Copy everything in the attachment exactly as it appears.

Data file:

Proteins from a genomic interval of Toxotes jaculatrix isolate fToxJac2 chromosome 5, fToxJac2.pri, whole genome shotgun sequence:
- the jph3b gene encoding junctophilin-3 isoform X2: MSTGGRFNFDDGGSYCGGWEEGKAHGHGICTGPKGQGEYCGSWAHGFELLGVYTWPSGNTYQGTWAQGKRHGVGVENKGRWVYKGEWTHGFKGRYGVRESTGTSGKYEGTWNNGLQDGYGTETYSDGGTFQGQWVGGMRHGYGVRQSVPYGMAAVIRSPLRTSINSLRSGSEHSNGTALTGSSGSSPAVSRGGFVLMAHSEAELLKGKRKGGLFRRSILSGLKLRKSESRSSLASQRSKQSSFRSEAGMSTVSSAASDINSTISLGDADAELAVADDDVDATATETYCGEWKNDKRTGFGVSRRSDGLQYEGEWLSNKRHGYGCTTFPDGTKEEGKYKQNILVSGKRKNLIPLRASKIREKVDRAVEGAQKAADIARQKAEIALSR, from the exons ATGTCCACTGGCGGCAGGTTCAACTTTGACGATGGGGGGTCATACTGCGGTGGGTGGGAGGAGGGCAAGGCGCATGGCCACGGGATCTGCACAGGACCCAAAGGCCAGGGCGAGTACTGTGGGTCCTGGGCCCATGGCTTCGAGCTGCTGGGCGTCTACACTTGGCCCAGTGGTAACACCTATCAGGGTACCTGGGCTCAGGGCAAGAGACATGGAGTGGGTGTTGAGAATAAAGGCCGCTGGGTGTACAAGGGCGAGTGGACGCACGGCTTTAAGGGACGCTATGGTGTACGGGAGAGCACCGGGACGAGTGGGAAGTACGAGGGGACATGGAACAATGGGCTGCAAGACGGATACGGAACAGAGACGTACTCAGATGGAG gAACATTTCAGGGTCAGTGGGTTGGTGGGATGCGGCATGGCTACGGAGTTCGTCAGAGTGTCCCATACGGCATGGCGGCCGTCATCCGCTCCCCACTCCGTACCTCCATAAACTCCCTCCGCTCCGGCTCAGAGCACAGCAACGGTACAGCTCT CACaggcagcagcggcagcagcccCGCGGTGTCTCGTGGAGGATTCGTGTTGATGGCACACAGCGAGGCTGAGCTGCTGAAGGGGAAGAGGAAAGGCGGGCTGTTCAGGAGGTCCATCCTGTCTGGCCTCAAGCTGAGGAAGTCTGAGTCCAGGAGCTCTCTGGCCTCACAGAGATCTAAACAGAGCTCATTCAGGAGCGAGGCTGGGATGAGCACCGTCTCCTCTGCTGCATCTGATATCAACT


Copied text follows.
Proteins from a genomic interval of Toxotes jaculatrix isolate fToxJac2 chromosome 5, fToxJac2.pri, whole genome shotgun sequence:
- the jph3b gene encoding junctophilin-3 isoform X2: MSTGGRFNFDDGGSYCGGWEEGKAHGHGICTGPKGQGEYCGSWAHGFELLGVYTWPSGNTYQGTWAQGKRHGVGVENKGRWVYKGEWTHGFKGRYGVRESTGTSGKYEGTWNNGLQDGYGTETYSDGGTFQGQWVGGMRHGYGVRQSVPYGMAAVIRSPLRTSINSLRSGSEHSNGTALTGSSGSSPAVSRGGFVLMAHSEAELLKGKRKGGLFRRSILSGLKLRKSESRSSLASQRSKQSSFRSEAGMSTVSSAASDINSTISLGDADAELAVADDDVDATATETYCGEWKNDKRTGFGVSRRSDGLQYEGEWLSNKRHGYGCTTFPDGTKEEGKYKQNILVSGKRKNLIPLRASKIREKVDRAVEGAQKAADIARQKAEIALSR, from the exons ATGTCCACTGGCGGCAGGTTCAACTTTGACGATGGGGGGTCATACTGCGGTGGGTGGGAGGAGGGCAAGGCGCATGGCCACGGGATCTGCACAGGACCCAAAGGCCAGGGCGAGTACTGTGGGTCCTGGGCCCATGGCTTCGAGCTGCTGGGCGTCTACACTTGGCCCAGTGGTAACACCTATCAGGGTACCTGGGCTCAGGGCAAGAGACATGGAGTGGGTGTTGAGAATAAAGGCCGCTGGGTGTACAAGGGCGAGTGGACGCACGGCTTTAAGGGACGCTATGGTGTACGGGAGAGCACCGGGACGAGTGGGAAGTACGAGGGGACATGGAACAATGGGCTGCAAGACGGATACGGAACAGAGACGTACTCAGATGGAG gAACATTTCAGGGTCAGTGGGTTGGTGGGATGCGGCATGGCTACGGAGTTCGTCAGAGTGTCCCATACGGCATGGCGGCCGTCATCCGCTCCCCACTCCGTACCTCCATAAACTCCCTCCGCTCCGGCTCAGAGCACAGCAACGGTACAGCTCT CACaggcagcagcggcagcagcccCGCGGTGTCTCGTGGAGGATTCGTGTTGATGGCACACAGCGAGGCTGAGCTGCTGAAGGGGAAGAGGAAAGGCGGGCTGTTCAGGAGGTCCATCCTGTCTGGCCTCAAGCTGAGGAAGTCTGAGTCCAGGAGCTCTCTGGCCTCACAGAGATCTAAACAGAGCTCATTCAGGAGCGAGGCTGGGATGAGCACCGTCTCCTCTGCTGCATCTGATATCAACT